Tuesday, May 5, 2009

"In 2009, Dorothy Speaks Out"

Something that came to me on the drive home from class today...

I am
too tired
to walk the yellow brick road
which stretches on for endless mile upon mile
up hill and down dale,
and besides,
my feet hurt
and these shoes are killing me.

For that matter, I am through with all
but emotionally-stable travel companions.
the Tin Man is insensitive and offends everyone we meet;
I have not had a moment to myself since the severely co-dependent Lion joined us,
and if I turn my back for one second the stupid Scarecrow will hurt himself or me – or both.
Don’t I have enough problems of my own, without babysitting three emotionally-challenged grown men?
Enough. I am done.

Besides that, I am not so sure that trekking down this road to meet the Wizard is the best way to find my place in the world.
This Wizard means well, I’m sure,
but Wizards are people too, and people make mistakes.
I would probably learn more from the experience
if I set out on my own path, my own journey
sought out my own guides of questionable nature
(perhaps write my memoirs when I’m through).

The state of Munchkin society bothers me –
Sure, there were riots of happiness in the street when I ‘liberated’ them from the Witch of the East,
but who’s to say that the vacuum of power will not be filled by another, even less desirable leader?
Besides, who was I to decide that the Witch deserved to die? After all, she
was a person too,
who had family who loved her.

That’s another thing – this sister Witch, the one from the West.
I’m not at all convinced she’s as evil as the Munchkin leaders would have me believe; am I not partially to blame, having killed her sister?
I am sure she is misunderstood,
and that if we could just sit down, woman to woman, and talk things through
that we could reach a peaceful agreement.
(I am sure her attacks so far have merely been in retaliation for my perceived crimes, and that if I assured her of my peaceful intentions to withdraw just as soon as possible, she would immediately lay down her arms.)

All in all, I am fed up with the whole state of affairs,
these poppies are so soft,
and I am so tired…

Monday, May 4, 2009

As Published In Connections - "When I..."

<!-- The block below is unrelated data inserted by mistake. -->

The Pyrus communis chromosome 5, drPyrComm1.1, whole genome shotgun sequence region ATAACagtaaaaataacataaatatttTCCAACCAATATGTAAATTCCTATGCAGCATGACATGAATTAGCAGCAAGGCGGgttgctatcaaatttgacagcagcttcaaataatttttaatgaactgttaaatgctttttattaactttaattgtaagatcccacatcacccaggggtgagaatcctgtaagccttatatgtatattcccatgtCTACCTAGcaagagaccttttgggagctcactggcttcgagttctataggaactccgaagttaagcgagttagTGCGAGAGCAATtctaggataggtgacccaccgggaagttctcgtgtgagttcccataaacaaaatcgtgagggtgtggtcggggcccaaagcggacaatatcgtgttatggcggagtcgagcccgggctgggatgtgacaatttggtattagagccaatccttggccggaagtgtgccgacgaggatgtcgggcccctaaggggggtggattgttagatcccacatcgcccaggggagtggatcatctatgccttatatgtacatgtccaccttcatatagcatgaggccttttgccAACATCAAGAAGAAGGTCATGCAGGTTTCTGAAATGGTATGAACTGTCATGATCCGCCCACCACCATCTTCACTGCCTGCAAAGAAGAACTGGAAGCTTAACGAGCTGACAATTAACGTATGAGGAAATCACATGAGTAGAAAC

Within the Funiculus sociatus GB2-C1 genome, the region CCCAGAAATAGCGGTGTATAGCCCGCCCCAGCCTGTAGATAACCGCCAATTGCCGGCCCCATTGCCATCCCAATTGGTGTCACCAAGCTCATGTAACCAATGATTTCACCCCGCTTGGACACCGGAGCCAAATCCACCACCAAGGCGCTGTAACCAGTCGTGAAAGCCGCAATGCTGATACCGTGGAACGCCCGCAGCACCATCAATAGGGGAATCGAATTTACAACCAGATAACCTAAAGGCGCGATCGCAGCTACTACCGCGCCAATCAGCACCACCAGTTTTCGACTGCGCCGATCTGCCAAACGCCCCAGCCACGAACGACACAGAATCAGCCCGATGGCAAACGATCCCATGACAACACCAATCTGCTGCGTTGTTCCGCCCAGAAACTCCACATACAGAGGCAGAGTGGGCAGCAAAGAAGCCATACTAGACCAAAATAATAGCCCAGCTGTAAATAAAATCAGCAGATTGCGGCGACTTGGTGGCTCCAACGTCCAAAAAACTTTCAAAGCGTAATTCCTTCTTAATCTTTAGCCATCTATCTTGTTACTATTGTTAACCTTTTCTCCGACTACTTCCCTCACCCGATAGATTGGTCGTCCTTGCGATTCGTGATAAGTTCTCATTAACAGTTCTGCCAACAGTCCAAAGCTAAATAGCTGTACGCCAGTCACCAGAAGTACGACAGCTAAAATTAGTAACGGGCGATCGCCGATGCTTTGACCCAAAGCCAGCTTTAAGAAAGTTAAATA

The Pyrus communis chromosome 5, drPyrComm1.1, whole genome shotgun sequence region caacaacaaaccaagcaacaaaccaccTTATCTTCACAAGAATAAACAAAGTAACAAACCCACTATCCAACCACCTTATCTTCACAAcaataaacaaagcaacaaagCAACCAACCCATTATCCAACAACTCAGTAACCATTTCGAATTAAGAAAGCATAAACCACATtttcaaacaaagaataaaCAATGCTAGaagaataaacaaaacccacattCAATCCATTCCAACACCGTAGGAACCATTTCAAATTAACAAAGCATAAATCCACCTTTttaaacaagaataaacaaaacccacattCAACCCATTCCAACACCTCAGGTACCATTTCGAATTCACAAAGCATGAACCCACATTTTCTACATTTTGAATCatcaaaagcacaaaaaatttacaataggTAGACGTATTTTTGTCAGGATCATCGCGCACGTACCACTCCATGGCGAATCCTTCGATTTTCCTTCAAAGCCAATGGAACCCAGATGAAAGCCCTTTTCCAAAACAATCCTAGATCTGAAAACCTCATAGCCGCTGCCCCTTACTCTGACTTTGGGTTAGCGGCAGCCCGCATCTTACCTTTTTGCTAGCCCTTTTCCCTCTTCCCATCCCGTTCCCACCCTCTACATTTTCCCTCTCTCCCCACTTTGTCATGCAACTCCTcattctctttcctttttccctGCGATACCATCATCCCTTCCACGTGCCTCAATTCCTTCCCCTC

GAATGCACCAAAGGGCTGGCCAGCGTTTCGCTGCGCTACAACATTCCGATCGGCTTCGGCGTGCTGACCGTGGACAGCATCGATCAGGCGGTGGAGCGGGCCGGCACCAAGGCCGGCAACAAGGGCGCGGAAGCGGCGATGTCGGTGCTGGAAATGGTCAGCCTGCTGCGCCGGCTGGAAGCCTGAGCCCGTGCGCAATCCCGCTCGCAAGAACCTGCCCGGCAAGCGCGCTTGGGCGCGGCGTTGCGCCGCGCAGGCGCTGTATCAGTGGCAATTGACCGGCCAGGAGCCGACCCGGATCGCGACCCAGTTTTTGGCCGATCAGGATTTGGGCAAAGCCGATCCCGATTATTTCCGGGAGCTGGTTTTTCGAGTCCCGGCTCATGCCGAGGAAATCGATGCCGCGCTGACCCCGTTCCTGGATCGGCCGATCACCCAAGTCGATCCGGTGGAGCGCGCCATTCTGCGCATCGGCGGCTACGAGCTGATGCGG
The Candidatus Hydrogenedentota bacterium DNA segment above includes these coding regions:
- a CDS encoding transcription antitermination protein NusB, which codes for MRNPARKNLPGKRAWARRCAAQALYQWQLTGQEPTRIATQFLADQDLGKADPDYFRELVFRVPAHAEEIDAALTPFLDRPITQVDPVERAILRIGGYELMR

My introduction for the Connections reading:
Poet Lucille Clifton wrote a poem called "the lost baby poem" in which she speaks to her unborn child, her "almost-child," and thinks about the life it would have had if it had been born. If you believe, as I do, that life begins at conception and that we are all "fearfully and wonderfully made," then the loss of a child, even an unborn child, is a tragic loss, made all the more painful if the child was wanted and loved. I have several siblings who were lost in utero, and I've seen firsthand the very real pain that surrounds the loss of an unborn child.
On the other hand, I am reminded of a line from one of my favorite musicals, Steven Sondheim's "Into The Woods," where a not-so-wicked-witch reminds us that "wishes are children." Children are symbols of endless possibility, unrealized potential, and those of us who have not experienced firsthand the loss of a child have probably nourished a dream, a wish, that became so real to us that we felt we could touch it, "take it in [our] arms," only to wake up one day and realize that that dream was not to be.

When I
exhausted, weary beyond endurance,
fell into my bed, and my head hit the pillow,
I dreamed of a dark-haired babe
with eyes like hazelnuts,
dimples like the dips in chocolate candy
who laughed when she saw me, that laughter
reserved for the one called "mother."
And I took her in my arms,
my heart warm,
and kissed the downy head,
felt the softness of her skin against my own.
Then I awoke, suddenly, confused,
wondering at the ache in my empty arms.